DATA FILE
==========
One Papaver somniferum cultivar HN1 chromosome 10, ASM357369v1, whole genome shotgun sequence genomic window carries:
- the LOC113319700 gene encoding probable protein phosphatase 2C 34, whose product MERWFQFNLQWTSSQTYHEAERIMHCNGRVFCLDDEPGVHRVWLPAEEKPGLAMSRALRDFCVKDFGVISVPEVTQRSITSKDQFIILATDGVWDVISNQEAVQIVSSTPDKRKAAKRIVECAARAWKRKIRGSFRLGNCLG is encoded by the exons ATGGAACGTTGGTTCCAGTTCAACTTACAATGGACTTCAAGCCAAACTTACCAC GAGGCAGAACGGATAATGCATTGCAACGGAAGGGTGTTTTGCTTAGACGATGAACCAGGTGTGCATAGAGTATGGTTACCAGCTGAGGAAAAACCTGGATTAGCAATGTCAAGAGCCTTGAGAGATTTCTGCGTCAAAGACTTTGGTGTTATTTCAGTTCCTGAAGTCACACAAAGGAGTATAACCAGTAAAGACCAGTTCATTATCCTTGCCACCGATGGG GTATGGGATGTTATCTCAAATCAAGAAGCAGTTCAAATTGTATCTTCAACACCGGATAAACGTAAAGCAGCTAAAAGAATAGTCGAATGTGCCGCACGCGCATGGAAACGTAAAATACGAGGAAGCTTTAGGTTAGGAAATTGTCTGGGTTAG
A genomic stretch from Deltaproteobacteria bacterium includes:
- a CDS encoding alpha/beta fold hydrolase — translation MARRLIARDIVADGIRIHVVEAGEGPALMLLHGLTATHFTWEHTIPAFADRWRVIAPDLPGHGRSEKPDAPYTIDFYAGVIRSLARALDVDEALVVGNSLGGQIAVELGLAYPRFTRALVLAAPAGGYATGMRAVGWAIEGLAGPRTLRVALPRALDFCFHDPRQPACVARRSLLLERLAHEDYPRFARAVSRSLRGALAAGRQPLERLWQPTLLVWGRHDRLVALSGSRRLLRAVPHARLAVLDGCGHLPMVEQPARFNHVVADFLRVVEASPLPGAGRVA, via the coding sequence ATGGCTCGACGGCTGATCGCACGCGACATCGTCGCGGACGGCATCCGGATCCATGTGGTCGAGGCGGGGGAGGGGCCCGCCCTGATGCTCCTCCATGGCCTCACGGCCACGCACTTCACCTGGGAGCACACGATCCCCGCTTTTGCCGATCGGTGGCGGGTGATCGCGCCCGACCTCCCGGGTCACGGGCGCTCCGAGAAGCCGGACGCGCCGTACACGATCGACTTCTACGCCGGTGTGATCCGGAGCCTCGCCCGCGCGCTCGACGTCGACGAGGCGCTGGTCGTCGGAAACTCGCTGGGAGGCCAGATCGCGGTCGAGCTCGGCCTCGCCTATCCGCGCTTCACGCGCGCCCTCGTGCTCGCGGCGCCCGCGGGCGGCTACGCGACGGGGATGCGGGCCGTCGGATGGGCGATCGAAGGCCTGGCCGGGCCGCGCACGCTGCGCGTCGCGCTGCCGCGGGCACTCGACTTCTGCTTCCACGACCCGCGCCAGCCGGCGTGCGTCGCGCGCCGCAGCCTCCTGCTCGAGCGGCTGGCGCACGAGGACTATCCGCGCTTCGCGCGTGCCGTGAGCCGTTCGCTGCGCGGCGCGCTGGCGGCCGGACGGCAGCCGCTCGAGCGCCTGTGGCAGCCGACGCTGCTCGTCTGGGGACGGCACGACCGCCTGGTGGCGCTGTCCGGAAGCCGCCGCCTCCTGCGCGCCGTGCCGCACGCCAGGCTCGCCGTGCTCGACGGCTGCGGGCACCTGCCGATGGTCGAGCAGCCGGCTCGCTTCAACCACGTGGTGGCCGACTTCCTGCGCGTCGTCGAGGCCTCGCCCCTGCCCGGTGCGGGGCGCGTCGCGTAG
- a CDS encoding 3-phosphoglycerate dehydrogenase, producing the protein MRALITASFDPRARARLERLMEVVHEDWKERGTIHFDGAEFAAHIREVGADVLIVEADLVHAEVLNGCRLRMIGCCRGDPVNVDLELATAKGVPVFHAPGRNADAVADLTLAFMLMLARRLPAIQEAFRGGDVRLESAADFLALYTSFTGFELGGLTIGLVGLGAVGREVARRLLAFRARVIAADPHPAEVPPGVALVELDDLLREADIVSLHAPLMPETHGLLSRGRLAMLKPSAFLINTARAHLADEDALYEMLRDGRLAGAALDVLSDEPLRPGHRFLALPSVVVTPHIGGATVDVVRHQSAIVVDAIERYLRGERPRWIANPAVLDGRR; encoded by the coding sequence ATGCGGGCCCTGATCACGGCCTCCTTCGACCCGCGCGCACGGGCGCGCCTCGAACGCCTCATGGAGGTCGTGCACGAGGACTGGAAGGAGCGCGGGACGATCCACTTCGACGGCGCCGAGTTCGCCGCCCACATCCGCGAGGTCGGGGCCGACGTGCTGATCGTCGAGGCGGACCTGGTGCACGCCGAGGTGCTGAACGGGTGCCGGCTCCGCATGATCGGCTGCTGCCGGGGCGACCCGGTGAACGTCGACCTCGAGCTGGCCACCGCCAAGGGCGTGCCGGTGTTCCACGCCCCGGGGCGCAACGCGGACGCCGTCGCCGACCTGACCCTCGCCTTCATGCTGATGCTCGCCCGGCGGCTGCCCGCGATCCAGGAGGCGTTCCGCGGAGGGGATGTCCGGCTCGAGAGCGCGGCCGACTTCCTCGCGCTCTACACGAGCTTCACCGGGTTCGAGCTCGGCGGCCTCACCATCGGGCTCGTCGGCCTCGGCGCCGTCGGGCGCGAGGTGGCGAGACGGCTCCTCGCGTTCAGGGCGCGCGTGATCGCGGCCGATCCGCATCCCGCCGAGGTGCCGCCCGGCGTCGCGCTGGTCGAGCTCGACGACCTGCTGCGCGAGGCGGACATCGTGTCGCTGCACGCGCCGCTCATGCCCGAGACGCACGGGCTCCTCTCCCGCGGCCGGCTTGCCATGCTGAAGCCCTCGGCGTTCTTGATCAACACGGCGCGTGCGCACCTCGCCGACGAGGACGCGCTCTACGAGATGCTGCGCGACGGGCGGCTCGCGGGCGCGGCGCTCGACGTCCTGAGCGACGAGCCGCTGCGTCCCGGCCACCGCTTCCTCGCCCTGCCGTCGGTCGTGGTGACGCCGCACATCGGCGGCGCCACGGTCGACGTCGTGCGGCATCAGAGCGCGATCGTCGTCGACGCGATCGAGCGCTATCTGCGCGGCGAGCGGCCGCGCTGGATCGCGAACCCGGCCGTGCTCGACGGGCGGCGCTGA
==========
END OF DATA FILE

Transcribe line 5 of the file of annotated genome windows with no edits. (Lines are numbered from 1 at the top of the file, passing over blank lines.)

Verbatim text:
- a CDS encoding 3-phosphoglycerate dehydrogenase, producing the protein MRALITASFDPRARARLERLMEVVHEDWKERGTIHFDGAEFAAHIREVGADVLIVEADLVHAEVLNGCRLRMIGCCRGDPVNVDLELATAKGVPVFHAPGRNADAVADLTLAFMLMLARRLPAIQEAFRGGDVRLESAADFLALYTSFTGFELGGLTIGLVGLGAVGREVARRLLAFRARVIAADPHPAEVPPGVALVELDDLLREADIVSLHAPLMPETHGLLSRGRLAMLKPSAFLINTARAHLADEDALYEMLRDGRLAGAALDVLSDEPLRPGHRFLALPSVVVTPHIGGATVDVVRHQSAIVVDAIERYLRGERPRWIANPAVLDGRR; encoded by the coding sequence ATGCGGGCCCTGATCACGGCCTCCTTCGACCCGCGCGCACGGGCGCGCCTCGAACGCCTCATGGAGGTCGTGCACGAGGACTGGAAGGAGCGCGGGACGATCCACTTCGACGGCGCCGAGTTCGCCGCCCACATCCGCGAGGTCGGGGCCGACGTGCTGATCGTCGAGGCGGACCTGGTGCACGCCGAGGTGCTGAACGGGTGCCGGCTCCGCATGATCGGCTGCTGCCGGGGCGACCCGGTGAACGTCGACCTCGAGCTGGCCACCGCCAAGGGCGTGCCGGTGTTCCACGCCCCGGGGCGCAACGCGGACGCCGTCGCCGACCTGACCCTCGCCTTCATGCTGATGCTCGCCCGGCGGCTGCCCGCGATCCAGGAGGCGTTCCGCGGAGGGGATGTCCGGCTCGAGAGCGCGGCCGACTTCCTCGCGCTCTACACGAGCTTCACCGGGTTCGAGCTCGGCGGCCTCACCATCGGGCTCGTCGGCCTCGGCGCCGTCGGGCGCGAGGTGGCGAGACGGCTCCTCGCGTTCAGGGCGCGCGTGATCGCGGCCGATCCGCATCCCGCCGAGGTGCCGCCCGGCGTCGCGCTGGTCGAGCTCGACGACCTGCTGCGCGAGGCGGACATCGTGTCGCTGCACGCGCCGCTCATGCCCGAGACGCACGGGCTCCTCTCCCGCGGCCGGCTTGCCATGCTGAAGCCCTCGGCGTTCTTGATCAACACGGCGCGTGCGCACCTCGCCGACGAGGACGCGCTCTACGAGATGCTGCGCGACGGGCGGCTCGCGGGCGCGGCGCTCGACGTCCTGAGCGACGAGCCGCTGCGTCCCGGCCACCGCTTCCTCGCCCTGCCGTCGGTCGTGGTGACGCCGCACATCGGCGGCGCCACGGTCGACGTCGTGCGGCATCAGAGCGCGATCGTCGTCGACGCGATCGAGCGCTATCTGCGCGGCGAGCGGCCGCGCTGGATCGCGAACCCGGCCGTGCTCGACGGGCGGCGCTGA